News of cancelled sporting events, interrupted travel, closed schools and postponed business events inundate our TV screens, our email, and our minds. We’re told to shelter-in-place, and only venture out for essential purposes. We’re reminded that while we’re out, we need to practice “social distancing” to protect ourselves and others. We’re experiencing an unprecedented time of stress and worry, anxiety and illness. At times we’re feeling alone. Many of us really are alone - for days on end – while we await an end to this trying time.
Fortunately, our hard choices have a purpose. We know that disease spreads faster in densely populated areas, so there’s hope that, by distancing ourselves from each other, our country (and the world) will eventually turn the corner. Large gatherings, such as conventions, are perhaps the quickest vehicle for enabling viruses to do what they do best – replicate. Why is this the perfect backdrop for the spread of disease? When people get together, they’re usually happy, excited even. Good hygiene is often forgotten. The hand you shake was sneezed in five minutes earlier. The person sitting next to you coughs into the air, instead of the bend of their arm. Someone goes to the restroom, and in their haste to return to the event, forgets to wash their hands. The server is not quite over the flu when he handles your meal.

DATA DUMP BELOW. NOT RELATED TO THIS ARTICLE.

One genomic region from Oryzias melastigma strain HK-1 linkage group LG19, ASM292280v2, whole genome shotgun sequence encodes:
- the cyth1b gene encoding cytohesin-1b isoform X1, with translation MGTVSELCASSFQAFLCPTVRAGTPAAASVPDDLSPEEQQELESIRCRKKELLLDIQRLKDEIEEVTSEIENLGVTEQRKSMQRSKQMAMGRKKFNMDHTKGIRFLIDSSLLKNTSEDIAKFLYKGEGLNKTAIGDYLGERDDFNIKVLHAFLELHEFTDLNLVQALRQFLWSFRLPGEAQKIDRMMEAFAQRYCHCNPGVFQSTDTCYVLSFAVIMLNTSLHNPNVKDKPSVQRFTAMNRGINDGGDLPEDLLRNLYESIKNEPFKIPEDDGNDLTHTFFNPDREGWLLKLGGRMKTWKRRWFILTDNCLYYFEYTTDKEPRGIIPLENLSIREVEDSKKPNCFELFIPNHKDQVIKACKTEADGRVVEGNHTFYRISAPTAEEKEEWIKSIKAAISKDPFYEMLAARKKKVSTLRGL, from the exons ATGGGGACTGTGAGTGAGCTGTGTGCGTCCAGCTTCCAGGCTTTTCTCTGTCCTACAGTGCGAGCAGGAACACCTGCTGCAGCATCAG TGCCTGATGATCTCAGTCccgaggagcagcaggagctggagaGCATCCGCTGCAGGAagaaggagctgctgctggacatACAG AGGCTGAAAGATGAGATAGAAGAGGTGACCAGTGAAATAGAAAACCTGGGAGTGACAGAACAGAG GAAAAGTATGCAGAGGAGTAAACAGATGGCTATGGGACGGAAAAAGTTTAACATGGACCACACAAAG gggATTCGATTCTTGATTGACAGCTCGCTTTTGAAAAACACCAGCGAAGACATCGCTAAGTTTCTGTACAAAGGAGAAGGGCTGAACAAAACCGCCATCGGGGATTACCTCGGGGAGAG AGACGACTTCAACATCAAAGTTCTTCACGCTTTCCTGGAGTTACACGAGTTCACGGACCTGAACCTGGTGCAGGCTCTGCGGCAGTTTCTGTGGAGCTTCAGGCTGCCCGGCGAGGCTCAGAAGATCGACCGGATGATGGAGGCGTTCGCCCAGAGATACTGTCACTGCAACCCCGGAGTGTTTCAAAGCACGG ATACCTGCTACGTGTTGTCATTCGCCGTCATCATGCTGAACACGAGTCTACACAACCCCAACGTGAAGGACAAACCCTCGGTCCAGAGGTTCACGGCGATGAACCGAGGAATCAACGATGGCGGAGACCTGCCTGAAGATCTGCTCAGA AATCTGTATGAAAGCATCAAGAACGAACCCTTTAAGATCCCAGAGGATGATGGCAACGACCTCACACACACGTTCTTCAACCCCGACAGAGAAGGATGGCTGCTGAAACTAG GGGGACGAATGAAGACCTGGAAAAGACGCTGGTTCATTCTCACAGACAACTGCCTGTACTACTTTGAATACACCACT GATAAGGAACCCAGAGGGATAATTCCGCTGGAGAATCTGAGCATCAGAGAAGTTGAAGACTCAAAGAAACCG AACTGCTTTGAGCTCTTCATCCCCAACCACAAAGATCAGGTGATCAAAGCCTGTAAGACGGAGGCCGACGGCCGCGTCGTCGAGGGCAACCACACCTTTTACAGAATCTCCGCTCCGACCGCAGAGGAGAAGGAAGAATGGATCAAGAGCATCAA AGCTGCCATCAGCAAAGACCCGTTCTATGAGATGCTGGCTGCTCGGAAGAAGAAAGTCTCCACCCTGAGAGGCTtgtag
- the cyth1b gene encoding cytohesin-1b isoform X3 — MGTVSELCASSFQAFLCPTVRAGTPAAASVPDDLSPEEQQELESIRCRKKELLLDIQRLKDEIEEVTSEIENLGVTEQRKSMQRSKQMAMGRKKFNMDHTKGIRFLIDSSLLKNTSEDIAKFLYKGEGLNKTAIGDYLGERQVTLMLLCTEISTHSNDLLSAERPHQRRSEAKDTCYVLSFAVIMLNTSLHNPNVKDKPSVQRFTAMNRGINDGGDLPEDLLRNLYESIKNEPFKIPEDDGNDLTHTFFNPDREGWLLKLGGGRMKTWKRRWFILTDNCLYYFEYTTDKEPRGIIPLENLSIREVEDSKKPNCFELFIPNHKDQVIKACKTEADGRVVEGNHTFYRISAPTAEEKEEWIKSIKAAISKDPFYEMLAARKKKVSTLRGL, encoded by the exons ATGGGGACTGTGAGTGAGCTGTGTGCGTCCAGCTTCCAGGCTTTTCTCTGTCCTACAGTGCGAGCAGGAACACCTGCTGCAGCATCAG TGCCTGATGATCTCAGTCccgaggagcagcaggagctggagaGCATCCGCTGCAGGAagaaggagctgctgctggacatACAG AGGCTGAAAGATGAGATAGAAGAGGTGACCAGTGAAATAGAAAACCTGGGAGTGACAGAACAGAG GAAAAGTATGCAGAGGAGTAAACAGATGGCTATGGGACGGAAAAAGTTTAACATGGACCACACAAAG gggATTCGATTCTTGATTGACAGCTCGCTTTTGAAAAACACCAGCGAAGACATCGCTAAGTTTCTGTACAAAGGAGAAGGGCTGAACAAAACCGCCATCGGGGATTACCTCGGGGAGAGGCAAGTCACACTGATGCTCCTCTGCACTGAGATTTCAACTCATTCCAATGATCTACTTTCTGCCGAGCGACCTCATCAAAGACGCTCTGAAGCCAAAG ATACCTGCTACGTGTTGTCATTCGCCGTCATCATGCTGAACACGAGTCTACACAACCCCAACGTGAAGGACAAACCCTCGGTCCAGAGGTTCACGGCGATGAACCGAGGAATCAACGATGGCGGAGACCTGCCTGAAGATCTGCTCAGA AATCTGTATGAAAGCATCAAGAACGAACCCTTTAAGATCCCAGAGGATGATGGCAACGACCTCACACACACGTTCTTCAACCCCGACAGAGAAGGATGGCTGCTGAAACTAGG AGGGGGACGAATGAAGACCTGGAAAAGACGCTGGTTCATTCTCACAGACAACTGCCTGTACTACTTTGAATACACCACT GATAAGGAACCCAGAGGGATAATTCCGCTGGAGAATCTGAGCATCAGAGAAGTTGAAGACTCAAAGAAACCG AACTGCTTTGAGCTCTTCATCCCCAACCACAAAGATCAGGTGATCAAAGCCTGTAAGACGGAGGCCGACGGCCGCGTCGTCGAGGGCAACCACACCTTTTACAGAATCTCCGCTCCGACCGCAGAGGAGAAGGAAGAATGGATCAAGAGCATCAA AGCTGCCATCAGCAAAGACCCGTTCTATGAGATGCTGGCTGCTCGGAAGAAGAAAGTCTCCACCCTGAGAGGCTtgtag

How do you prevent the spread of illness at the event you’re hosting? One idea is to search for information about outbreaks in the cities or regions from which attendees are traveling. “The information takes the form of official government reports of disease events, and using Internet-based tools such as websites, blogs and social media.” (Mass gatherings pose threat to the spread of infectious disease,” Infectious Disease News, March 2012.) Armed with this information, a strategy can be developed to identify those with illness, and separate them from the rest of the attendees.
One way of identifying participants with illness is to take their temperatures, since many illnesses present with fever as an early symptom. This simple, yet crucial step could be the difference between a successful event and one that will be talked about for all the wrong reasons. A non-contact forehead thermometer is an effective tool for helping to control the spread of disease. A device that is FDA approved for taking human temperatures can be trusted to safely capture the data needed to make critical decisions. Further, when certified as a medical device, a thermometer is guaranteed to be a reliable product that will not cause injury. This type of device is an excellent choice for quickly screening large groups of people, while providing you with the information needed to separate those who are sick.
The ability to easily scan multiple people within a relatively short amount of time, makes non-contact forehead thermometers especially useful. A device with data storage eliminates the need to manually record temperature measurements, and ease of use is important during emergent situations. The ability to perform large numbers of temperature readings, due to a large capacity, is a must-have. Features like a backlit LCD display for areas with poor lighting, as well as an alarm to alert users when a temperature reading is outside of the normal range, are particularly helpful. Access to high-quality tools at crucial times is important for any business. DeltaTrak’s Non-Contact Infrared Forehead Thermometer, Model 15007, is ingenuity at its best.